|Mixing all ingredients together|
|Recipe in the Edmonds Books|
1 cup flour
1 cup caster sugar
1 cup desiccated coconut
2 cups rolled oats
2 tbsp golden syrup
1 tsp baking soda
3 tbsp boiling water
1. Heat oven to 180°C (160°C fan bake). Line two baking trays with nonstick baking paper. Place flour, caster sugar, coconut and oats in a bowl and stir to combine. Make a well in the centre.
2. Place butter and golden syrup in a saucepan to melt, or microwave in a bowl to melt. Dissolve baking soda in boiling water. Add melted ingredients and dissolved baking soda to dry ingredients and mix to combine.
3. Roll spoonfuls into balls and press onto prepared baking trays, allowing space for biscuits to spread while cooking.
4. Bake for 15 minutes or until firm and golden brown. Remove to a wire rack to cool, and enjoy!
Tip: Stored in an airtight container, Anzac biscuits will last well for up to a week.
|Dry ingredients, well in the middle|
|melting butter and golden syrup|
So here are some photos of the last day at home before heading back to school... I hope his teacher enjoys her ANZAC bikky... if they should last that long!
Anzac Biscuit History
Anzac biscuits (originally called Soldiers' biscuits) came into being around 1915 (during World War I) when soldiers' wives and/ or mothers would bake and send the biscuits to the troops stationed overseas. The biscuits were ideal because they were cheap to make (remember that it was the Great Depression), non-perishable (Anzac biscuits contain no eggs or milk) and so didn't need refrigeration, and gave the men some added nutrition and sustenance. As a bonus, the Anzac biscuit recipe is also really quick and easy.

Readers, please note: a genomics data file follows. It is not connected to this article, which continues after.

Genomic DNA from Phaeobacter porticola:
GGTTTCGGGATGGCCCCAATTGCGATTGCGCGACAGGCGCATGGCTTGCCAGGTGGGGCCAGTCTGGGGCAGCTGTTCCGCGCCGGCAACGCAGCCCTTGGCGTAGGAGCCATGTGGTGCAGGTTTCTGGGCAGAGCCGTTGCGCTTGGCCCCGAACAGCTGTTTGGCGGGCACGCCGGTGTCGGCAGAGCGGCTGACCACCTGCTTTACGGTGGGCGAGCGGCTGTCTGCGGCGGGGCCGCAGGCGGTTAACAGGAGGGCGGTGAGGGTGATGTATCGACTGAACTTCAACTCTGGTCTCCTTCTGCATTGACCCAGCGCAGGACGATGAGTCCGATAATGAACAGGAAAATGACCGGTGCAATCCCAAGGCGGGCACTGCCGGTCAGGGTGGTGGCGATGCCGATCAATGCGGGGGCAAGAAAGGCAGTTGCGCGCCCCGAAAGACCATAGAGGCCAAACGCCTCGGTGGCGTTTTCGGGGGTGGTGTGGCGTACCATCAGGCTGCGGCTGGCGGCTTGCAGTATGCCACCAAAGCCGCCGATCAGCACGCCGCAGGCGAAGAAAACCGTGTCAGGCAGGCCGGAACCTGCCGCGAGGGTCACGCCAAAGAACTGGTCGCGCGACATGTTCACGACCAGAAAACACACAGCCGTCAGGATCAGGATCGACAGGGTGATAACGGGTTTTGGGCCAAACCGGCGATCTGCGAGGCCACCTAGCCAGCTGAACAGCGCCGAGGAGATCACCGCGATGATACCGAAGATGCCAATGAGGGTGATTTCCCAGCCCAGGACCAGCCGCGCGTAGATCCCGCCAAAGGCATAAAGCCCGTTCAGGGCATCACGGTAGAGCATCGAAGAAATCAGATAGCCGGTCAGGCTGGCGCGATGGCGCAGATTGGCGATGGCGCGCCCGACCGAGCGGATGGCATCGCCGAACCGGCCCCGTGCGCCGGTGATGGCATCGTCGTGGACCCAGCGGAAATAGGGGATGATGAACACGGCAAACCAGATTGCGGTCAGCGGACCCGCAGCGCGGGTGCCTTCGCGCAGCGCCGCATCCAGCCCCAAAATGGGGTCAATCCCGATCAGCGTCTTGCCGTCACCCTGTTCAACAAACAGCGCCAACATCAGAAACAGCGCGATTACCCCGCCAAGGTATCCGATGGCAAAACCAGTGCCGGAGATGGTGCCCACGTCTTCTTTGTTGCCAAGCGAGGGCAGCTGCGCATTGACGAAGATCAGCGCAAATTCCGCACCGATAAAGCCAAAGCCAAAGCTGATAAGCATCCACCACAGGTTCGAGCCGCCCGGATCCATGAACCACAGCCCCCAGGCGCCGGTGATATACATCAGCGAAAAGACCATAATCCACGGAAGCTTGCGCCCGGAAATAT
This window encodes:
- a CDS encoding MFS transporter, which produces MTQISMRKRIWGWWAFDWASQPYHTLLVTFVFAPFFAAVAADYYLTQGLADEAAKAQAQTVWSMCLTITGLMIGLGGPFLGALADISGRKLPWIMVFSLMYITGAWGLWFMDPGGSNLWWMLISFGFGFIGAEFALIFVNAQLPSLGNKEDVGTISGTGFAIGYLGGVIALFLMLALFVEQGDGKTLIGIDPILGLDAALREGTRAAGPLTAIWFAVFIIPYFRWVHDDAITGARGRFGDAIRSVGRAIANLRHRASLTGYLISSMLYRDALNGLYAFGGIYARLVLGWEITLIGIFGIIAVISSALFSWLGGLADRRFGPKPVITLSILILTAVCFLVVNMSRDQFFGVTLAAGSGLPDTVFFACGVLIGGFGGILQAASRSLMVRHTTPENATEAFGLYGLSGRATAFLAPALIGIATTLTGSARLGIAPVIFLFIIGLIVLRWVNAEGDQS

After the now-famous landing of Australian and New Zealand Army Corps (ANZACs) in Gallipoli, the biscuits were renamed in honour of those brave soldiers who landed that fateful 25th day of April on the coast of Turkey, now known as Anzac Cove.
Today, Australians and New Zealanders alike pause and reflect on Anzac Day, and take time to remember those fallen soldiers - as well as those who served - in times of war in service to their country, their flag, their people, their customs and traditions, and the freedoms that we enjoy today as a result of those efforts. There are dawn and memorial services held all around the country on Anzac Day which hundreds of thousands of people attend to pay tribute to their forebears.
Now, almost 100 years after their conception, Anzac biscuits are still hugely popular, and are even available to buy commercially in supermarkets. But, as always, the best tasting Anzac biscuits are those you bake at home
|Blaises plants havent done too badly through the Storm.|
Last night there was a storm, and the wind was horrendous.
The children have been sweeping up the fallen leaves off the yard this morning, it was brisk, but nice to see the sun! No aftershocks, it as if the weather patterns have changed completely. We sat here and discussed the new noises last night. The wind shook down the southern side of the house, and the rain was whipping in where ever it could... I feel for those who have holes in roofs where chimneys had come down and tiles had come off due to the Earthquake. For them, with the terrible gusts of wind, there was no escaping the wet.
And... Look at this. I think I ll keep him :)
Im not even sure he was aware this was taken...And Thats about me for now...
Love and Light
From My Hearth to Yours